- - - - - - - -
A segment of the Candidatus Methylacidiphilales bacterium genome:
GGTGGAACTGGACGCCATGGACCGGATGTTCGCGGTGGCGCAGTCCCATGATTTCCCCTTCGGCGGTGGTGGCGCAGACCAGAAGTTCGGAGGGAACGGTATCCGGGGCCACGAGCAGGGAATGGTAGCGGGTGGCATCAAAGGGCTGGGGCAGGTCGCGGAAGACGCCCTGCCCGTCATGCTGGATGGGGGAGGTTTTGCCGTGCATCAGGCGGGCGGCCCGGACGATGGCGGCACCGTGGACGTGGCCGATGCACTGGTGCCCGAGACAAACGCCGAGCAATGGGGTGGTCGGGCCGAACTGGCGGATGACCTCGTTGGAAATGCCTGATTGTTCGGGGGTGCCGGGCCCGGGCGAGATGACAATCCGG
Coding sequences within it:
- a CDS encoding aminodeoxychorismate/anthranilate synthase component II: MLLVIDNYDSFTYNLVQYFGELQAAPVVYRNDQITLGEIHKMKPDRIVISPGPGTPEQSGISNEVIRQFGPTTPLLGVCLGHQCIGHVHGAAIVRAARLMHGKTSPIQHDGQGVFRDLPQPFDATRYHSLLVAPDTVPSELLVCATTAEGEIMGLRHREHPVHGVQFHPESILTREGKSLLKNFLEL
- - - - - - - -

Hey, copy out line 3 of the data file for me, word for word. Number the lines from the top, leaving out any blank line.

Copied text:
Coding sequences within it: